Despite being the most well-known murder of all time, the weapon with which Cain killed his brother Abel remains unknown. The Bible is vague on Cain's ultimate fate as well — while we know that God reprimanded him for his actions, it is not revealed how or when he actually died.
On an unrelated note, Mitchell Siegel, father of SUPERMAN creator Jerry Siegel, was mysteriously shot and killed when Jerry was young. Neither the murderer nor the murder weapon were ever identified; in interviews, Jerry would tell that his father died of a heart attack.
If you've ever wondered about the connection between the original Biblical murder and issue #1 of SUPERMAN IN ACTION COMICS, then Brad Meltzer's got your ticket. He took two seemingly unrelated stories and through them weaved a labyrinthine conspiracy thriller, a Da Vinci Code for comic book fans, except good.
The story follows Calvin Harper, a former Homeland Security officer who now works for a homeless shelter in Miami, driving around in a van and picking up vagrants off the street. One night he comes upon his estranged father in a park with a fresh bullet wound. Calvin doesn't trust this as a chance meeting, and soon finds himself wrapped up in an elaborate search for Cain's original murder weapon (an artifact that could potentially uproot the entire Christian establishment), with nothing but a mint condition copy of ACTION COMICS #1 as his guide. Meanwhile, he and his father are pursued by a devoted Cain worshipped named Ellis Belasco. (CALvin and ELlis? Get it?...oh. Ya know, don't worry about it)
Brad Meltzer is a talented writer; you'd be hard pressed to find anyone who would argue with that fact. I had heard nothing but high praise for him, with reputable creators touting him as "a master of structure," and so forth. Even the trailer for the book (below) features Damien Lindolf, Joss Whedon, and Brian K. Vaughan worshipping at the altar of Meltzer. As such, I was initially disappointed in The Book of Lies, because it was only good. It's nothing groundbreaking, nothing that will be studied in universities for years to come and mined for its literary richness.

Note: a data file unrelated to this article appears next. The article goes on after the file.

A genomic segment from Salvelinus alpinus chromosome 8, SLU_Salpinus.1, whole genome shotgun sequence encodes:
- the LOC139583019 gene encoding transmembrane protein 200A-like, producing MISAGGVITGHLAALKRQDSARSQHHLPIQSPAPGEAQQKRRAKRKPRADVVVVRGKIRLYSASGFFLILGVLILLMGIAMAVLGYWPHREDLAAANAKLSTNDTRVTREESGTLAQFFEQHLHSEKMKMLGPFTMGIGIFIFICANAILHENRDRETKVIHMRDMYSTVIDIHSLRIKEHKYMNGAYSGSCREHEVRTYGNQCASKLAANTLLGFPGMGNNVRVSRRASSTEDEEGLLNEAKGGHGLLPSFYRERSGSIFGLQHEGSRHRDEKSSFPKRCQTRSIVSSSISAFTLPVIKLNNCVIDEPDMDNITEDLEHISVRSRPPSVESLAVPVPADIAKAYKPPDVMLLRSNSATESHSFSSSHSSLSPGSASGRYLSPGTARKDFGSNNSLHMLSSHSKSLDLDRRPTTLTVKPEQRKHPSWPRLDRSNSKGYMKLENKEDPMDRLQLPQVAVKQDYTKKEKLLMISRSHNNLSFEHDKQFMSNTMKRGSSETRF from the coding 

But as I continued reading and found myself wrapped up and intrigued by the story, I realized — that's okay. Not every story has to blow my mind open and change the way the world looks. I started the book with unfairly high expectations, but ultimately enjoyed myself. Brad is a master plotter capable of writing sleek and thrilling prose. The characters never felt truly real and alive, but they were richly developed enough to service the story, and each fulfill their given roles. I cared less for them than I did for the Byzantine conspiracy that drove them, but I didn't mind letting them guide me there either.
The Book of Lies
by Brad Meltzer
Style — 6.0
Meltzer is clearly a competent writer, but his prose isn't particularly colorful or imaginative. It's effective and thrilling, but not especially fanciful. He does lose points, however, for including multiple lines of dialogue like, "This isn't just some action movie cliché!" or "This isn't like some covenient thriller novel, this is serious!" As you can probably guess, everytime a character uttered something along those lines, it actually was a typical action/thriller movie/novel moment. Which is fine, but pointing it out to me (even if the irony wasn't intentional) pulled me straight out of the story, every time. I was also bothered by the inconsistency of perspective — different chapters were told from different characters' points of view, but the Calvin chapters were in First Person, while everyone else was in Third, and there was really no reason for this (especially since there were a few parts that focused on Calvin written in Third Person). It may just be me, but I generally prefer my perspectives to be all or nothing.
Story — 6.8
The clever and creative connection between the murder of Abel and the first issue of Superman, and the accompanying conspiracy of Bible re-interpretations was endlessly captivating. Meltzer certainly did his research, and keeps the mysteries coming all the way through the end, slowly revealing his cards and twisting the plot around more. It's a great idea, and the plotting is masterfully executed. That being said, the characters hardly mattered to me at all — I just wanted to knew the truth about the relationship between Cain and Superman.
General — 6.7
Once I got over my expectations for the book to be the modern day Ulysses, I really enjoyed it. It was an easy read, always entertaining, and endlessly intriguing. If I had found this on the paperback rack at the airport, I would have thought it was incredible. Meltzer is certainly a step above your average paperback thriller, but certainly not yet in the upper echelon of literary masters. He just writes really enjoyable books, and if you're looking for a good read, it's absolutely worth checking out.
Overall — 6.5
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